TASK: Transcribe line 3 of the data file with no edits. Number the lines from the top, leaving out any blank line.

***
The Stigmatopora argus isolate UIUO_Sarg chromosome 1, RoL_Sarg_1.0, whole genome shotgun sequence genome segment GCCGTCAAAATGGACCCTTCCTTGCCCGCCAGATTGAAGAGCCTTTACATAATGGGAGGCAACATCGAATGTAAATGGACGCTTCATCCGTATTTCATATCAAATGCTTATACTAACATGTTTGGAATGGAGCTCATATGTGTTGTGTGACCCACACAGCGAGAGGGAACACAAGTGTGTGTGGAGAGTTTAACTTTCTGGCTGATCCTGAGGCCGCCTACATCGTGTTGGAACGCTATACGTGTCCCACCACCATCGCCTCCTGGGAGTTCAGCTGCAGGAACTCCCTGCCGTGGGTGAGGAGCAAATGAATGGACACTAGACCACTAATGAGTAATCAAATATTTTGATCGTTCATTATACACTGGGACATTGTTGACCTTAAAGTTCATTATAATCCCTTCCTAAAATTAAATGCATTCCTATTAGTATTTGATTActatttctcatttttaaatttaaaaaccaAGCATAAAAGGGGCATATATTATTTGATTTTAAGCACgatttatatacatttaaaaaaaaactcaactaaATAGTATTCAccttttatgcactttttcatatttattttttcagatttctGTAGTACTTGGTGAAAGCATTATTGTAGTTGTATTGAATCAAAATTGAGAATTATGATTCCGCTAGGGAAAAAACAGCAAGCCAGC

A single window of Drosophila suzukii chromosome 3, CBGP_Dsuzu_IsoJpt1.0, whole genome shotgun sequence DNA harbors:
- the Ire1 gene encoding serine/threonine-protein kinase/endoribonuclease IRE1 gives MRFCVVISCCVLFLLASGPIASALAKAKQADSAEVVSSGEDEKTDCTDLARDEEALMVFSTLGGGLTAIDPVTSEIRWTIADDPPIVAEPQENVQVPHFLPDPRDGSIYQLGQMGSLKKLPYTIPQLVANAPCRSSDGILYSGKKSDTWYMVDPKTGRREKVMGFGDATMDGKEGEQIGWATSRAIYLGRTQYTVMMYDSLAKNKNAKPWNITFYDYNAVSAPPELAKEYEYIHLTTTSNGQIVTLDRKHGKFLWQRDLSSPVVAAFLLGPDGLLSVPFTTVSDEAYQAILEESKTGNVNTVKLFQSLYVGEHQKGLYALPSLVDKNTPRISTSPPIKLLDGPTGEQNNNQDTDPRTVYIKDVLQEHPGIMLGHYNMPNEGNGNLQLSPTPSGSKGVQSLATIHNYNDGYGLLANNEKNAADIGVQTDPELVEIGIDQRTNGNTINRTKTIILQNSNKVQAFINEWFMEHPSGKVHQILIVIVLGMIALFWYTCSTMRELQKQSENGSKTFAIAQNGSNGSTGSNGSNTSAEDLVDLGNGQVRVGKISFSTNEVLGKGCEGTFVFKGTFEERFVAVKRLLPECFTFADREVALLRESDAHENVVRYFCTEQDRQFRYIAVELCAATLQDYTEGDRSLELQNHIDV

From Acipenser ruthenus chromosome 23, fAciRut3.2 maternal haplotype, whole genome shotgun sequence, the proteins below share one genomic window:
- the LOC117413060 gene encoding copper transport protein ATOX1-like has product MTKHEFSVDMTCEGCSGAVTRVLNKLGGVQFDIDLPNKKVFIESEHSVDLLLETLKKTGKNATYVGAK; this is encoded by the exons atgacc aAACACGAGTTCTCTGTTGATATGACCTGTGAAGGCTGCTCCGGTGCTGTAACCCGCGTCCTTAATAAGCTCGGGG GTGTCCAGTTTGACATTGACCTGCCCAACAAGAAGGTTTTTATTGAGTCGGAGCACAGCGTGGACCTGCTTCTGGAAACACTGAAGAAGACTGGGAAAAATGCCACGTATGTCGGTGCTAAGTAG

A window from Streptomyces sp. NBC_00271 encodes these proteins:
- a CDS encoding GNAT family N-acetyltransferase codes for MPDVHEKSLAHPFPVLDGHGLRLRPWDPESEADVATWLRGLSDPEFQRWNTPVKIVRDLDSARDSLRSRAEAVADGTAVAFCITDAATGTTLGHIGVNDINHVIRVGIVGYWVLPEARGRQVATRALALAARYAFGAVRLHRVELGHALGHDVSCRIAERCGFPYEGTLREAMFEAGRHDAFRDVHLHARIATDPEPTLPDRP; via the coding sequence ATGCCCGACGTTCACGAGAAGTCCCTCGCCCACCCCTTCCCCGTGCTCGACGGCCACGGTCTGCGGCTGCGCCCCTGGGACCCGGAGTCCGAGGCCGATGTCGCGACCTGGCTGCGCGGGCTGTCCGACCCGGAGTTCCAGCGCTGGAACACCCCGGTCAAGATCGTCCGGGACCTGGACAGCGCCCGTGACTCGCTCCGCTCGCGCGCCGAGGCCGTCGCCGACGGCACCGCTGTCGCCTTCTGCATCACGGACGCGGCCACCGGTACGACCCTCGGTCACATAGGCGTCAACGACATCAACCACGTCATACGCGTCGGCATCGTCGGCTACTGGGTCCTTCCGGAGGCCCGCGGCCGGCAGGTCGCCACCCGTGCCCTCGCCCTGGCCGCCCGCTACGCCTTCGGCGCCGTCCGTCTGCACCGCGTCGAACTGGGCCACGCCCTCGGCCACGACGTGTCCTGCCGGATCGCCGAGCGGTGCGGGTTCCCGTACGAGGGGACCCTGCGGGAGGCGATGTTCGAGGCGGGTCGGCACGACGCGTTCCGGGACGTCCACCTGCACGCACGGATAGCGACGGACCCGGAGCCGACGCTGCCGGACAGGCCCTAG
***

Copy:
- the Ire1 gene encoding serine/threonine-protein kinase/endoribonuclease IRE1 gives MRFCVVISCCVLFLLASGPIASALAKAKQADSAEVVSSGEDEKTDCTDLARDEEALMVFSTLGGGLTAIDPVTSEIRWTIADDPPIVAEPQENVQVPHFLPDPRDGSIYQLGQMGSLKKLPYTIPQLVANAPCRSSDGILYSGKKSDTWYMVDPKTGRREKVMGFGDATMDGKEGEQIGWATSRAIYLGRTQYTVMMYDSLAKNKNAKPWNITFYDYNAVSAPPELAKEYEYIHLTTTSNGQIVTLDRKHGKFLWQRDLSSPVVAAFLLGPDGLLSVPFTTVSDEAYQAILEESKTGNVNTVKLFQSLYVGEHQKGLYALPSLVDKNTPRISTSPPIKLLDGPTGEQNNNQDTDPRTVYIKDVLQEHPGIMLGHYNMPNEGNGNLQLSPTPSGSKGVQSLATIHNYNDGYGLLANNEKNAADIGVQTDPELVEIGIDQRTNGNTINRTKTIILQNSNKVQAFINEWFMEHPSGKVHQILIVIVLGMIALFWYTCSTMRELQKQSENGSKTFAIAQNGSNGSTGSNGSNTSAEDLVDLGNGQVRVGKISFSTNEVLGKGCEGTFVFKGTFEERFVAVKRLLPECFTFADREVALLRESDAHENVVRYFCTEQDRQFRYIAVELCAATLQDYTEGDRSLELQNHIDV